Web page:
They took no quarter for the worst of atrocities, of course, like most decent folk. Only when bitten did the hand that fed, strike out though. Especially against those most unforgivably biting. What Dante might have termed, “Treason against one’s benefactors.” To that, such punishments never came unduly, nor ever with malice but meant to correct.

That didn’t mean it couldn’t turn bloody.

In hindsight, people came to realize, that was what the Empire had underestimated. That people wouldn’t give it the same disregard it gave them. They’d sent a caravan of Empirical guards to enact a trade-war on a free economy. Rather than send ambassadors to join or appraise it, they sought to take it by force, with nary a thought to those effected.

Hindsight couldn’t change those effects.

Their intent became apparent the second day the envoy visited town– fifth since their appearance overall. It was raining. A typical persistent and swampy mist citizens and drifters had come to expect of Sodden Holo, its surroundings: warm, and smelling of earthen protection rising from the very ground beneath their feet.

Reason had left most of those in the pubs. Meanwhile, the tension of the envoy’s encampment, brewing since its appearance, had soured and afouled a great many moods.

The air was rife with power. As those trembling within the tavern were well-aware, it was a power no mortal dared tempt. All it would take to set the power alight was the wrong actions within it. The wrong minds, the type that cared not for maintaining peace or others’ ways.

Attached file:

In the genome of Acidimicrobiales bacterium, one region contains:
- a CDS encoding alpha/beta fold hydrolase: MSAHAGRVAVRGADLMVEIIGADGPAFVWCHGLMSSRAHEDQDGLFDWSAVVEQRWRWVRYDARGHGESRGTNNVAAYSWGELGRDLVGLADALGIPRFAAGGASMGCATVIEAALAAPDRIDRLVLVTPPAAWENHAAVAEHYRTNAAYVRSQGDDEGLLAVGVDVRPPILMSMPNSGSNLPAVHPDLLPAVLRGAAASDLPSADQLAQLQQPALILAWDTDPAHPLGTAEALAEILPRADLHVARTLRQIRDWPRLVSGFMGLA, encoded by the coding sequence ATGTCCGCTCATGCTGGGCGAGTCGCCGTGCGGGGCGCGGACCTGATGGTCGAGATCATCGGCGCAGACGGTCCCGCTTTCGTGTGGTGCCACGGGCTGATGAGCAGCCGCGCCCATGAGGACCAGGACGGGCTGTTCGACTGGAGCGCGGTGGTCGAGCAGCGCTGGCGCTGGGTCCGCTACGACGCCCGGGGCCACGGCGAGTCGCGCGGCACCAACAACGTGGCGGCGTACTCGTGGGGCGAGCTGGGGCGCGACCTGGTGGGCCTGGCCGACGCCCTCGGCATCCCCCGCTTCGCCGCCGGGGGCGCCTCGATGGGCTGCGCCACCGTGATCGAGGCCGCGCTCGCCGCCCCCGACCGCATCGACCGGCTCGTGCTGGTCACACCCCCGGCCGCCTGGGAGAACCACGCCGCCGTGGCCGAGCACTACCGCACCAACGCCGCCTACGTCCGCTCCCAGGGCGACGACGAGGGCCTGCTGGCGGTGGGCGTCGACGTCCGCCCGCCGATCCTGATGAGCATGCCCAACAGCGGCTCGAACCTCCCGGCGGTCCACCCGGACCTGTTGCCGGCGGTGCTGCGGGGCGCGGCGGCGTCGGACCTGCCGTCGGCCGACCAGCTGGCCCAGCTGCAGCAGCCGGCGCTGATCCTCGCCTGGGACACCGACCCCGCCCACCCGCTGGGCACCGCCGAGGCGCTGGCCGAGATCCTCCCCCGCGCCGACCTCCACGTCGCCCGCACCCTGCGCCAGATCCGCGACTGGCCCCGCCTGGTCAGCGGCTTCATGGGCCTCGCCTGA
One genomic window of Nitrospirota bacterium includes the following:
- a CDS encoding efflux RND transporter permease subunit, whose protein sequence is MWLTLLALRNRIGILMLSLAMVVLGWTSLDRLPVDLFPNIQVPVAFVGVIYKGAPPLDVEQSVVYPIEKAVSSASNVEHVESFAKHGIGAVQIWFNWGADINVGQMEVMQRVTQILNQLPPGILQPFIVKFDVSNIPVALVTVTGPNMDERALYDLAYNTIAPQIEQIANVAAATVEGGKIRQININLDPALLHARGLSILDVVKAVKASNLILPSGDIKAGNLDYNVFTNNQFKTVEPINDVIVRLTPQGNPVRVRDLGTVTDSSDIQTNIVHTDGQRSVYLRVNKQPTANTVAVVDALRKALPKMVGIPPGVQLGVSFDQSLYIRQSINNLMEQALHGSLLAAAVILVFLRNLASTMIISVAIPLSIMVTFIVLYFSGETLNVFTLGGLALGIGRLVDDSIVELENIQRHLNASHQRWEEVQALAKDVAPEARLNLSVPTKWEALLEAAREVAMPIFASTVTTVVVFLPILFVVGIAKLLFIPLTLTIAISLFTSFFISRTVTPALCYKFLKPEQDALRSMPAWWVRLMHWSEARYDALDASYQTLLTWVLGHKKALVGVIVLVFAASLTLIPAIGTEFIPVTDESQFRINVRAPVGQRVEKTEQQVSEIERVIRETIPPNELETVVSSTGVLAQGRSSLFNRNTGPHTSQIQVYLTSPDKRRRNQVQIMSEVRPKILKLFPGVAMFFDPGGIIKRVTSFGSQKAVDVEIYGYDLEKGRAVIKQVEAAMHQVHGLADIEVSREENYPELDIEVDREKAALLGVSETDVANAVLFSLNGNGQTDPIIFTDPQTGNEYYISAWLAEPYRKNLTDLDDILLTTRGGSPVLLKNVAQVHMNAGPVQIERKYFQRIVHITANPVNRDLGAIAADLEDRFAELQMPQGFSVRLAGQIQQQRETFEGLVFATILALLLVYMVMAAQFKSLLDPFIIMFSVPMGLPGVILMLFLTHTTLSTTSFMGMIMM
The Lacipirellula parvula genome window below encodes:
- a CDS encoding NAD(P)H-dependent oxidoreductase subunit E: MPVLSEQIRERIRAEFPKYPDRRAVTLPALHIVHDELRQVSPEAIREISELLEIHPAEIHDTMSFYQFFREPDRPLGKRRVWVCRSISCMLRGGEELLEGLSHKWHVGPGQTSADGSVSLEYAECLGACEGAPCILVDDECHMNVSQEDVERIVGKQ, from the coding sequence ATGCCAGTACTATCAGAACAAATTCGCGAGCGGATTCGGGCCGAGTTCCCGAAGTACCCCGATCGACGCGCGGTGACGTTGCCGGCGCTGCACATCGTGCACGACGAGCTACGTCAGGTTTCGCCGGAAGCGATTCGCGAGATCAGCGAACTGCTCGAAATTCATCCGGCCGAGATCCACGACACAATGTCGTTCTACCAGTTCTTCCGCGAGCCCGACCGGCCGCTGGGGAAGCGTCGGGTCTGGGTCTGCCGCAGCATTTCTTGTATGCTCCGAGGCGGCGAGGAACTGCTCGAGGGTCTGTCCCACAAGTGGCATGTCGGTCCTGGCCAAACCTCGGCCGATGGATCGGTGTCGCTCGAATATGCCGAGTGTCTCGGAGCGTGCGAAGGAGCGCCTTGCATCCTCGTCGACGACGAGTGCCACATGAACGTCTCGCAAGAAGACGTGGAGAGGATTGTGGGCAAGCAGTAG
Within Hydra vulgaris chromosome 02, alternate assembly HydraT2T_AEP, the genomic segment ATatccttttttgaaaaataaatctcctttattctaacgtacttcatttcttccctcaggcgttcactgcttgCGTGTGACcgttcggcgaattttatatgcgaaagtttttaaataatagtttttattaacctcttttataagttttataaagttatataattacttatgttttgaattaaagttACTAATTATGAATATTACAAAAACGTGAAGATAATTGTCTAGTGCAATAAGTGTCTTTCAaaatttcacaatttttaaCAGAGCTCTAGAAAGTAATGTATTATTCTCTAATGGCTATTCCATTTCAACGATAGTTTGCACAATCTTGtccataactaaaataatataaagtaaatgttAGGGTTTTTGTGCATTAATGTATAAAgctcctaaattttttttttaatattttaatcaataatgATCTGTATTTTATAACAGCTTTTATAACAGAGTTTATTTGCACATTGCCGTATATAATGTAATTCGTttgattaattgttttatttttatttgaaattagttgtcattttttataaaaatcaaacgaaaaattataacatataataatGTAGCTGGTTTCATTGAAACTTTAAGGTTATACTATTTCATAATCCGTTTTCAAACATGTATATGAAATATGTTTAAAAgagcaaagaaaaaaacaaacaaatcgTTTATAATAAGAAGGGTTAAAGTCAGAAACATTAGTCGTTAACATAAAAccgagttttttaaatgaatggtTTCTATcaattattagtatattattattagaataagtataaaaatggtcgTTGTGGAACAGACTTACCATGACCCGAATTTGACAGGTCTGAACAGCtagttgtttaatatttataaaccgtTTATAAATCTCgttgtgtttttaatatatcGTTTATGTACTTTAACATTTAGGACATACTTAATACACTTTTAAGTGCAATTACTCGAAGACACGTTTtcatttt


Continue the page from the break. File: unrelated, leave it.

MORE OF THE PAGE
Five of them entered the tavern. Two remained near the door, guarding ‘til further orders. Two more escorted a third between them. He was tall, scrawny. Spectacles perched on his face, he looked and moved like an old Eagle– perpetually down-looking, on the hunt.

He approached the bar, calling for the tender to procure the manager.

The tender laughed, “You dunno how things work a-roun’ ‘ere.”

His tone sharpened, “I beg your pardon?”

“No. You don’t. You come in ‘ere with your bloody gold and silver, try to buy the place. Why else would you lot come in, all pompous, clutchin’ that ledger like some kind’a King bout to lay his prick on the bar?

“I ain’ sellin you nor your dogs another drink ‘til I get some answers. I been Alderman of Sodden Holo, twen’y years. Empires never given us the time’a day. Never answered our letters or requests for help.

“All the same, we get by. ‘Cause we hav’ta. You come in here, wanna lay your prick on my bar like I don’t know what’s bout to happen. But I’m tellin you, I’ve seen prick-whippin’ enough times I can sense it a mile off.”

The shrewd man’s face snarled. The bar was deathly silent. The tender eyed the two ruffians beside him; former mercs, paid better as Empirical Guardsmen for their skill in battle. These were not men to be lightly crossed.

The tender’s face hardened at hints of blood-lust on the air. The power had turned. Sodden Holo would soon be bathed in blood.

“You g’wan and put your prick out, mister. ‘N I’ll make sure to cut it to size for you.”

A hiss. “The nerve!

Someone screamed. Metal clashed. The power erupted, releasing ferocity across the tavern. Chaos of bodies and limbs flayed. Blood sprayed. An all-out melee began and ended within seconds. By the end, the bar stank of blood and bowels, beneath echoing screams from dying and injured.

The Alderman-Tender was busy bandaging a gash in a woman’s arm when he called to, “Raze the Envoy’s camp. Leave nothing standing!”

Every man and woman capable would need to be ready. The Empire would be coming.

The tender looked over the ruins of his bar, knowing for the better of all he should have sold out. But if he had, what would be left of him to help his people, his home? The Empire was not the way forward for Sodden Holo, that much had always been obvious.

But would there be any way forward now? He wasn’t sure.

Unable to dwell, he moved on, too swept up in doing what he knew all would soon be doing: preparing for war.

Guardians of Liberty: Part 17

17.

Facing Facts